The Queen’s Baton Relay has arrived in Cardiff in exuberant style on the first day of a four-day tour of Wales.
Although it still has many miles to go before it reaches the Gold Coast in Australia next April, many feel this is a homecoming because the first relay carrying a message from the Queen was sent for the 1958 Games in Cardiff.
The 2018 baton arrived in the city in style.
It travelled across Cardiff Bay by the water taxi "Princess Katherine" escorted by ‘"Challenge Wales", a tall ship used to introduce young people to the sport of sailing.
It was brought ashore outside the Welsh Assembly building by Gaynor Legall, a promising athlete shortlisted for the 220 yards Welsh team at the 1966 Commonwealth Games in Kingston in Jamaica.
Sadly, she was left at home because of a lack of funding.
"I was dropped from the team because they said I’d got time to develop and go to the next one but I stopped competing," Legall, later part of the Welsh team which tried unsuccessfully to bring the 1994 Commonwealth Games to Wales, said.
"I was never bitter about not taking part and was able to bring myself to watch it on television.
"One of the things I like about the Commonwealth Games is it shows the localities as well as the Games.’"
The Baton was carried through the Butetown area of Cardiff with an escort of children from the local Mount Stuart School, consisting of six colourfully dressed musicians.
All wore masks to create a spirit of a carnival.
For Baton carrier Julie Hamzah, the event recalled memories of her experience at Melbourne 2006 in the elite athletes disabilities shot put.
"I sat on the seat and pull on a pole but my pole snapped," she said.
"You never give up you just carry on doing it, but it was a shame, it snapped in half.
"I could have come home with a bronze, but it still felt amazing representing Wales, it was a big achievement for me.’"
The Baton also made symbolic stops at the South Wales Islamic Centre and the Greek Orthodox Church.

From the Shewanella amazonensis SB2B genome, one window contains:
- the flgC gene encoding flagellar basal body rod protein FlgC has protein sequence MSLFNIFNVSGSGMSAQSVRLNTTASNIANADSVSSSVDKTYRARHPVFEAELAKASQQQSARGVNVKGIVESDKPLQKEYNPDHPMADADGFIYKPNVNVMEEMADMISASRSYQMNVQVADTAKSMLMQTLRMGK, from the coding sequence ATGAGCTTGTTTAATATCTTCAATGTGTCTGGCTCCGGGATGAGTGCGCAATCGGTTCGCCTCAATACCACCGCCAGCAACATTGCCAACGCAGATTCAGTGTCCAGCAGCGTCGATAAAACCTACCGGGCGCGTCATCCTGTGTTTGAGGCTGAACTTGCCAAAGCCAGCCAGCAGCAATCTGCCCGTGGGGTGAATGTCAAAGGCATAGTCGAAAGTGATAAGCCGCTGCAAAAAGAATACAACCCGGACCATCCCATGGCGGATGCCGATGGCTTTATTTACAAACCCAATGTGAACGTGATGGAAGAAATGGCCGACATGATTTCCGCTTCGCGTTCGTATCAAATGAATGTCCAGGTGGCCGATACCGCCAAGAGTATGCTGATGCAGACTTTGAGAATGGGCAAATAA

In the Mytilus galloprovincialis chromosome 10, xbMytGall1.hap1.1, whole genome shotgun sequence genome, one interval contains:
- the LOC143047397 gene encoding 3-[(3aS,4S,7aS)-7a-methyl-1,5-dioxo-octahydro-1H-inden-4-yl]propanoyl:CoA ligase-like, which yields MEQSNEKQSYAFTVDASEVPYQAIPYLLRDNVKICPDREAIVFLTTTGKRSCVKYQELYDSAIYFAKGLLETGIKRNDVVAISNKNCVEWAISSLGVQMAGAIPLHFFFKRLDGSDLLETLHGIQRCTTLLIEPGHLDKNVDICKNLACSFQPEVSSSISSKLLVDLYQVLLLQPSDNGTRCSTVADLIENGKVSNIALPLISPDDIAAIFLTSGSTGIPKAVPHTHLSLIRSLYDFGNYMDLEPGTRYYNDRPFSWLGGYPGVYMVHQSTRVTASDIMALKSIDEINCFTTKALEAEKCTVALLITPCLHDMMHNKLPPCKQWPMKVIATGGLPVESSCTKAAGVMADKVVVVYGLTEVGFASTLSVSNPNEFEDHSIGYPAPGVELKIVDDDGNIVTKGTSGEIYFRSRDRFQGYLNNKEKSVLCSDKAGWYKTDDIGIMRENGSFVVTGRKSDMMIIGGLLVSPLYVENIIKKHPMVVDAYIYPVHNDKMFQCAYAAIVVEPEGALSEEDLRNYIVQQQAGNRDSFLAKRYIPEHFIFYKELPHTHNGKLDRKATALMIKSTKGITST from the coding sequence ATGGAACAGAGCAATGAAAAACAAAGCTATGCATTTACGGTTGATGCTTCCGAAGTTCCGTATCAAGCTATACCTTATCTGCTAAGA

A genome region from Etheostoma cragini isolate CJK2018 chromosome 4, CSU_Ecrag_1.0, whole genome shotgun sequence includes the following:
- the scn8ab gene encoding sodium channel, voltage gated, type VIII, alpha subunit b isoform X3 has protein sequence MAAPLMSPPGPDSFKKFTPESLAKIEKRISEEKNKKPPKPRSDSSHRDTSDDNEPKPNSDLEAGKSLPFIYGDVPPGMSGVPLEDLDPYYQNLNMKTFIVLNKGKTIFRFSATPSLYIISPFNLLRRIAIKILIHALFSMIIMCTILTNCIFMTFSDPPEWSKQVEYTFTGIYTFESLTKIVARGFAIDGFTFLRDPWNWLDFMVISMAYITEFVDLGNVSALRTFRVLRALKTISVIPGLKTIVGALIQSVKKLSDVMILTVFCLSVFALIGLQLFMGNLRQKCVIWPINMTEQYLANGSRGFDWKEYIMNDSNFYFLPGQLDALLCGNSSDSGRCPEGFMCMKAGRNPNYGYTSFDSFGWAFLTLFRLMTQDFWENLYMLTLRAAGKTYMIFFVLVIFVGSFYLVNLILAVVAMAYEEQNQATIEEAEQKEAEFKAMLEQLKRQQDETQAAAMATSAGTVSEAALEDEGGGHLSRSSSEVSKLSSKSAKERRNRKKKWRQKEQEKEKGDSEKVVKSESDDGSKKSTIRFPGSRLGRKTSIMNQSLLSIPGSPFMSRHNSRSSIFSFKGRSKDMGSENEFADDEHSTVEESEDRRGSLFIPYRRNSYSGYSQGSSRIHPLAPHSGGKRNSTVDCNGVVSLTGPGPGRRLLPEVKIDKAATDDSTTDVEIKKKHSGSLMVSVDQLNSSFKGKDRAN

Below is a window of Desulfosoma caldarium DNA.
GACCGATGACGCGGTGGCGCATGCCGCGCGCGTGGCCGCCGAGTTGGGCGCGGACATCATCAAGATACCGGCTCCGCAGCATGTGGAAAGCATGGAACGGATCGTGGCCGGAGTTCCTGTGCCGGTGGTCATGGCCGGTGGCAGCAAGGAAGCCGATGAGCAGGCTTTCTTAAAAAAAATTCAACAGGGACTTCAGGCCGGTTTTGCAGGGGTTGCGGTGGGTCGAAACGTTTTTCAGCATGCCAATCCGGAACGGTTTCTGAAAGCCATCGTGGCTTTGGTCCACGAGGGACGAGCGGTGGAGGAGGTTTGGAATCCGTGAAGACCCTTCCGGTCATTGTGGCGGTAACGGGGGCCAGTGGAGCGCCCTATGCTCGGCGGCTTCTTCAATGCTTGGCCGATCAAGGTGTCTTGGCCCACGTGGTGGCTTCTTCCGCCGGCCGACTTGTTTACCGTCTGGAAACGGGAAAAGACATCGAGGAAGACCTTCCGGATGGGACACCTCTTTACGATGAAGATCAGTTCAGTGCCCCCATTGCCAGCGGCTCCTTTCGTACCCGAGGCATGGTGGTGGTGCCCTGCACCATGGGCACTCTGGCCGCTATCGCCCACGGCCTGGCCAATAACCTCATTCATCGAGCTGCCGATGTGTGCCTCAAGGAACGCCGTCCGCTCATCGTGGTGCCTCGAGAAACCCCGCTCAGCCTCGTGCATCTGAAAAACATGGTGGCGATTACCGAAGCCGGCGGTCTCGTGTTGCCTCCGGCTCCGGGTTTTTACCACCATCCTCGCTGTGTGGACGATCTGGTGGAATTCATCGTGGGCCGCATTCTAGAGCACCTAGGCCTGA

Earlier in the day, former WBO Cruiserweight champion Enzo Maccarinelli had been the first Baton bearer on Welsh soil when he carried it in near-darkness as the rain fell in Swansea.
It was greeted by Welsh First Minister Carwyn Jones in Bridgend before arriving in Barry Island.
Rio 2016 Olympic sailing champion Hannah Mills was among Baton bearers on the promenade just as the rains came.
"‘I am used to having wet frizzy hair," she joked.
Children from local schools won’t forget their first day back after the long summer holiday as Mills gave them a really close look at the Baton.
‘’It was great that there are so many kids here getting excited and getting involved,’’ she said.
"It's like when I bring the Olympic medal out and show some of the kids at schools or sailing clubs, you see their faces light up and how special is it to hold it, it brings it back what an amazing thing it was we achieved last year."
Mills can never win a Commonwealth Games gold medal, as, throughout its 88-year history, sailing has never been on the programme.
"It is a real shame because representing Team GB is awesome at the Olympics, but particularly being Welsh it would be super special to be part of Team Wales," she said.
"Maybe one day."
Tomorrow, the Baton travels to Newport where it will travel by gondola, and to Monmouth, where the flavour of 60 years ago will be recreated by 81-year-old baton bearer Terry Howells.
He was a steward at Cardiff 1958.
The Ceremonial Baton presented to the Cardiff Organising Committee chairman Sir Godfrey Llewellyn for those Games will be displayed by his daughter Mrs Gwenllian Hacket-Pain.